What looks likely for the future of Syria?
I think the reality is much of the highest educated, skilled Syrians are now outside of Syria. Many of them will never be coming back. That’s not good for the future of Syria. What does that mean to Europe and the world as we assimilate these people? What are the moral obligations of all these countries to assimilate these people? Obviously, there’s a lot of political tension around those questions. In Europe they’re changing the demographics of countries, and for many of those countries it’s not encoded into their national DNA that their entire ideology is framed around accepting immigrants and being a home for immigrants.
I was a Marine officer, I fought in Iraq, I fought in Afghanistan. We went out with all these great intentions and it all failed and led to all this violence and all this destruction.
It’s also telling that the countries that have played the most active role in fighting this war by proxy, whether it be the U.S., Saudi Arabia, Russia, Iran, are the countries that have taken the least number of refugees. The Saudis have poured billions into the conflict in Syria, yet they’ve accepted zero refugees, and we’re not doing much better.
In writing about the Syrian civil war, what have you seen about human psychology in times of conflict?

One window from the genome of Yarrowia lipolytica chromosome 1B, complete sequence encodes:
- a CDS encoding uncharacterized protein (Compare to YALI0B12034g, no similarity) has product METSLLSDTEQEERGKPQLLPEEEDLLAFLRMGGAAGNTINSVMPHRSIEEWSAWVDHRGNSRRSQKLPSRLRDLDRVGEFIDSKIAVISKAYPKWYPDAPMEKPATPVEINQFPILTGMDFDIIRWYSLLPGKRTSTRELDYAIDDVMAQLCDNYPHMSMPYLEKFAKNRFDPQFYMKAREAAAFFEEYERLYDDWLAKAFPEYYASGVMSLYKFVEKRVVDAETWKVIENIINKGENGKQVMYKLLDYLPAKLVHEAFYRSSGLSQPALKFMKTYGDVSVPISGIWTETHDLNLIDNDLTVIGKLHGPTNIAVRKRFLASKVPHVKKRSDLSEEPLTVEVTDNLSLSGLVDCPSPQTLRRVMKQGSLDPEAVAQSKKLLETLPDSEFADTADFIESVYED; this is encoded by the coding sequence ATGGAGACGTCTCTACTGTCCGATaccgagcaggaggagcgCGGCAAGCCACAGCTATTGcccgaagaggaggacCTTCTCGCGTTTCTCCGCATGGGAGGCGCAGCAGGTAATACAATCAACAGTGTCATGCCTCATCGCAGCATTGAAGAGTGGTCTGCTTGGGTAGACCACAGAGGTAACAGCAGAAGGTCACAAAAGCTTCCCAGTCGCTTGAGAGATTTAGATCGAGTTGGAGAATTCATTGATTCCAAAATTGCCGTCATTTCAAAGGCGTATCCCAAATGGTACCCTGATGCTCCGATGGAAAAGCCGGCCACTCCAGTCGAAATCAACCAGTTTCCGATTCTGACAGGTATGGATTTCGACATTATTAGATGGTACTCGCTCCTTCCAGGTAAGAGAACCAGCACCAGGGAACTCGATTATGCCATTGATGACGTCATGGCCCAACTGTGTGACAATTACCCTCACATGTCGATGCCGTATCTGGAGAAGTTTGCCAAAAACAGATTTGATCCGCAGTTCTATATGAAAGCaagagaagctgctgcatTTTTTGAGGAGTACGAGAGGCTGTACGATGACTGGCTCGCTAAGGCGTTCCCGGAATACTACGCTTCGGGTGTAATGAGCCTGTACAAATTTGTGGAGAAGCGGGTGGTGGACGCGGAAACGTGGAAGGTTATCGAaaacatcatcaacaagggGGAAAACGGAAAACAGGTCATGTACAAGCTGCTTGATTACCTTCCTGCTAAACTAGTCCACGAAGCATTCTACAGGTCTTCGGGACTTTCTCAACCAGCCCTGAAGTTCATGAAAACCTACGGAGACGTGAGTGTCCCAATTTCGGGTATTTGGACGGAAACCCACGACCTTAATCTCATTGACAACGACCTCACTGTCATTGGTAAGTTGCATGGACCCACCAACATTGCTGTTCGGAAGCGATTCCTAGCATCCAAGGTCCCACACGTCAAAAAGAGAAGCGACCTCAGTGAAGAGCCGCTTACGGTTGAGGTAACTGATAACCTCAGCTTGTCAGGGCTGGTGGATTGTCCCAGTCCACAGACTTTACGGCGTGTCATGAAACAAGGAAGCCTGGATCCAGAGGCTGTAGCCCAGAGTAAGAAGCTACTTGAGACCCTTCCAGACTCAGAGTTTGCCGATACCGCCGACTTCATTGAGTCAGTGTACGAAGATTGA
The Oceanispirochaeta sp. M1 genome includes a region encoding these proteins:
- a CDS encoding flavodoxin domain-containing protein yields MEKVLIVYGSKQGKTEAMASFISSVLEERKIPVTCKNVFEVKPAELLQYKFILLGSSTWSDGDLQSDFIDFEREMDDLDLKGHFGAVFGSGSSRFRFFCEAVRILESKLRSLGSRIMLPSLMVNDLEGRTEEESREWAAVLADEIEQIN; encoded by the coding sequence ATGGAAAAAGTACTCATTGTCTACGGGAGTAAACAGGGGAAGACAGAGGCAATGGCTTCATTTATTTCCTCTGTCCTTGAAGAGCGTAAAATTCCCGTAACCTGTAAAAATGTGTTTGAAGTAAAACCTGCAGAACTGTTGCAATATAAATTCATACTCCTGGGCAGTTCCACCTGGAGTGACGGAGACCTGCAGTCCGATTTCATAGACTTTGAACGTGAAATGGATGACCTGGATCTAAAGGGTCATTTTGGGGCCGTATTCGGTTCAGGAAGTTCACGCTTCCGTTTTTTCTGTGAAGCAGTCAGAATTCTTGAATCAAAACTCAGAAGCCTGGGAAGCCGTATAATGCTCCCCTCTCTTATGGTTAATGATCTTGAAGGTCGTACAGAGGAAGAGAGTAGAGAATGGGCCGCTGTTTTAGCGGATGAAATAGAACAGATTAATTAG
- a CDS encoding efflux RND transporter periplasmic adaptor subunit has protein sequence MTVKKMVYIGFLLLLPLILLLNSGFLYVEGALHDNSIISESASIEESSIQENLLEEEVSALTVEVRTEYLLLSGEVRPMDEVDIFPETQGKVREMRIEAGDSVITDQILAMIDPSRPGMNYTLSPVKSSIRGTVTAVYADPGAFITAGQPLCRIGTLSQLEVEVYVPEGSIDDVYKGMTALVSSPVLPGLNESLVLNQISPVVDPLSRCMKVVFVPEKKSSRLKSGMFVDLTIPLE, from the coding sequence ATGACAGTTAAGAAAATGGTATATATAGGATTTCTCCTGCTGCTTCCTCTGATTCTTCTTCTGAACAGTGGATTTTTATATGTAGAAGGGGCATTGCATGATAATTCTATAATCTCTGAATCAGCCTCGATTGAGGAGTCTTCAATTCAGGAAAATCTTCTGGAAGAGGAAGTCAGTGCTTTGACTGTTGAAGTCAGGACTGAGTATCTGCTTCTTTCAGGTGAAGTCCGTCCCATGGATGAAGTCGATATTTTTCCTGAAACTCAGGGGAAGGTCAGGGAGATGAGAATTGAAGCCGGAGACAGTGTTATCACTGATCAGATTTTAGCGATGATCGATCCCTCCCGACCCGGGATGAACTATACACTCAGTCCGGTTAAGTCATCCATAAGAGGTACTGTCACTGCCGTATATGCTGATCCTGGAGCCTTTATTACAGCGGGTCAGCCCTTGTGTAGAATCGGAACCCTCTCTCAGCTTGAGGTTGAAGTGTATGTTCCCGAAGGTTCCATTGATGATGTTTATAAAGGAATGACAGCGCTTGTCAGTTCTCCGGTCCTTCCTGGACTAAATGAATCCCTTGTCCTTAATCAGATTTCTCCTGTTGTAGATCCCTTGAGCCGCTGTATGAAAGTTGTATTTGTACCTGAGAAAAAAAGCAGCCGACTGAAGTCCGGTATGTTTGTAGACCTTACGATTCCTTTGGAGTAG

The book (Dark at the Crossing, out 1/24) is dedicated to a friend of mine named Abed, who was an activist in the revolution’s early days. He was very involved, and then the regime came after him to try to arrest him. He had to leave the country. He knows that he’s never going back. When we met he was somewhat fresh out of Syria. We’d have conversations over dinner, and at the beginning he’d be arguing to me, “If the U.S. would just intervene and support the Free Syrian Army, it could still turn the tide of this conflict and win and you’d have a secular Syrian state without Bashar al-Assad.” By the end of dinner, he’d be sitting there saying, “I regret it all. I wish I’d never gone out on the streets. I wish I’d never protested. I’ve destroyed my own home.”
He was ideologically dispossessed. He was a young political activist who had come of age in a country with a repressive regime where there was no political freedom, no freedom of speech, and he and his colleagues had gone out on the streets and launched nonviolent protests for democratic reforms. How can you disagree with that? Those series of actions led to his entire country being destroyed and his family being broken up. The ideology that he went into the streets with was basically torn to shreds, as well-meaning as it was.
It caused me to think of my own life and career. I was a Marine officer, I fought in Iraq, I fought in Afghanistan. We went out with all these great intentions and it all failed and led to all this violence and all this destruction. The fallout of that ideological dispossession is an emotional journey I felt really familiar with. When you see people at these emotional extremes, it’s not just seeing people in dramatic specific moments of crises. It’s seeing how these really large global events echo though people’s lives.